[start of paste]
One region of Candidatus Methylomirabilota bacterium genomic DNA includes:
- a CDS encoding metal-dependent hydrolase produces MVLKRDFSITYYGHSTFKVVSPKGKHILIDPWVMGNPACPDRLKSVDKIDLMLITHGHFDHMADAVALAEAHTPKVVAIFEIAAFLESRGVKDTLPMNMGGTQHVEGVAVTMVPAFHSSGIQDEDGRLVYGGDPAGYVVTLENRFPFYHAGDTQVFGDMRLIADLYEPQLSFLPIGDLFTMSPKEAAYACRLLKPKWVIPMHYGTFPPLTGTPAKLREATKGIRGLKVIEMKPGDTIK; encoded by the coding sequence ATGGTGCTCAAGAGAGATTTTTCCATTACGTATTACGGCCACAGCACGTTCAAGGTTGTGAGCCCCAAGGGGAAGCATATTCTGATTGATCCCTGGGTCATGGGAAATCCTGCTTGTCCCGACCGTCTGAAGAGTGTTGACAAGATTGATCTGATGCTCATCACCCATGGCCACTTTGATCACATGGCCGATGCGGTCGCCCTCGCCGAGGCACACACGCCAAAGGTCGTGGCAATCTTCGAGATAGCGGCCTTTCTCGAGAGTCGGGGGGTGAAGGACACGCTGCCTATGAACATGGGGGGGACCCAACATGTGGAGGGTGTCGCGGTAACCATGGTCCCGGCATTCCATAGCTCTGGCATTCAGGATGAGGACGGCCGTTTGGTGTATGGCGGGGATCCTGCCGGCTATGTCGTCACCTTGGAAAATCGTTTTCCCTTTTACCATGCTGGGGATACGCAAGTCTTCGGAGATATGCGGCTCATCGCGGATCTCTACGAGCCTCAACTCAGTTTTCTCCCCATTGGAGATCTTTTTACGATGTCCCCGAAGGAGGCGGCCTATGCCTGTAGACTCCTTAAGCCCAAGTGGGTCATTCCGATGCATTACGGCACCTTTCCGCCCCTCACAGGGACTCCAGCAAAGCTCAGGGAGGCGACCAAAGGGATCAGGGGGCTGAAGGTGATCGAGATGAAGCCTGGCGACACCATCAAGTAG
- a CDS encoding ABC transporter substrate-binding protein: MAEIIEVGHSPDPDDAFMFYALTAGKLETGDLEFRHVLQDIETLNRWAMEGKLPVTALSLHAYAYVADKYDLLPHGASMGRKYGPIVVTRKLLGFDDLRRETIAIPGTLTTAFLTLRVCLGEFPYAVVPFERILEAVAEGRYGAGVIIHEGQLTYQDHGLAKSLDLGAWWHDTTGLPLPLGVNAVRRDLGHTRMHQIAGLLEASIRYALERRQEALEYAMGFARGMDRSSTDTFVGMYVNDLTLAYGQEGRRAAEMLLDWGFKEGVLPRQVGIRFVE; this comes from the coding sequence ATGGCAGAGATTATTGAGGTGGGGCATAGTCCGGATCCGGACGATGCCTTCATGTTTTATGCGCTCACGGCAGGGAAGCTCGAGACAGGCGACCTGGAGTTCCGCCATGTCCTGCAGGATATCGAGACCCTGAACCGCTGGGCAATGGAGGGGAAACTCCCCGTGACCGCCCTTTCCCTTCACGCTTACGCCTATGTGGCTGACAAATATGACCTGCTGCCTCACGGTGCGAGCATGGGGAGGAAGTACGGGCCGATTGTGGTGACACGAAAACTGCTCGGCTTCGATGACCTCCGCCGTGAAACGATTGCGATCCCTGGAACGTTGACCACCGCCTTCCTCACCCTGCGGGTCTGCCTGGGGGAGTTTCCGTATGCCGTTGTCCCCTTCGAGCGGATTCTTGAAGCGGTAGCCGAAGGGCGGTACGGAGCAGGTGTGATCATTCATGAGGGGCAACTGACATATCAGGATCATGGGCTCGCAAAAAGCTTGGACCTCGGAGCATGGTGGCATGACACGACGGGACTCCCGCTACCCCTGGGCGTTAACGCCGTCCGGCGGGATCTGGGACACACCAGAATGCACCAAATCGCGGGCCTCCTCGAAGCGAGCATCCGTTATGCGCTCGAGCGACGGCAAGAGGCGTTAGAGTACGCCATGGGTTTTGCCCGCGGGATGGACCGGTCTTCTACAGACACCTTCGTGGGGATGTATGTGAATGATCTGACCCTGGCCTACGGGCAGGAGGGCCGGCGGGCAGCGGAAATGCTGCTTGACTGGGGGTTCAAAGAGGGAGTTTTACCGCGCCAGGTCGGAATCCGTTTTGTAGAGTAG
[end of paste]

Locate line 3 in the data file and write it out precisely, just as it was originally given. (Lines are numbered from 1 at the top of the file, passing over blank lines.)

- a CDS encoding ABC transporter substrate-binding protein: MAEIIEVGHSPDPDDAFMFYALTAGKLETGDLEFRHVLQDIETLNRWAMEGKLPVTALSLHAYAYVADKYDLLPHGASMGRKYGPIVVTRKLLGFDDLRRETIAIPGTLTTAFLTLRVCLGEFPYAVVPFERILEAVAEGRYGAGVIIHEGQLTYQDHGLAKSLDLGAWWHDTTGLPLPLGVNAVRRDLGHTRMHQIAGLLEASIRYALERRQEALEYAMGFARGMDRSSTDTFVGMYVNDLTLAYGQEGRRAAEMLLDWGFKEGVLPRQVGIRFVE; this comes from the coding sequence ATGGCAGAGATTATTGAGGTGGGGCATAGTCCGGATCCGGACGATGCCTTCATGTTTTATGCGCTCACGGCAGGGAAGCTCGAGACAGGCGACCTGGAGTTCCGCCATGTCCTGCAGGATATCGAGACCCTGAACCGCTGGGCAATGGAGGGGAAACTCCCCGTGACCGCCCTTTCCCTTCACGCTTACGCCTATGTGGCTGACAAATATGACCTGCTGCCTCACGGTGCGAGCATGGGGAGGAAGTACGGGCCGATTGTGGTGACACGAAAACTGCTCGGCTTCGATGACCTCCGCCGTGAAACGATTGCGATCCCTGGAACGTTGACCACCGCCTTCCTCACCCTGCGGGTCTGCCTGGGGGAGTTTCCGTATGCCGTTGTCCCCTTCGAGCGGATTCTTGAAGCGGTAGCCGAAGGGCGGTACGGAGCAGGTGTGATCATTCATGAGGGGCAACTGACATATCAGGATCATGGGCTCGCAAAAAGCTTGGACCTCGGAGCATGGTGGCATGACACGACGGGACTCCCGCTACCCCTGGGCGTTAACGCCGTCCGGCGGGATCTGGGACACACCAGAATGCACCAAATCGCGGGCCTCCTCGAAGCGAGCATCCGTTATGCGCTCGAGCGACGGCAAGAGGCGTTAGAGTACGCCATGGGTTTTGCCCGCGGGATGGACCGGTCTTCTACAGACACCTTCGTGGGGATGTATGTGAATGATCTGACCCTGGCCTACGGGCAGGAGGGCCGGCGGGCAGCGGAAATGCTGCTTGACTGGGGGTTCAAAGAGGGAGTTTTACCGCGCCAGGTCGGAATCCGTTTTGTAGAGTAG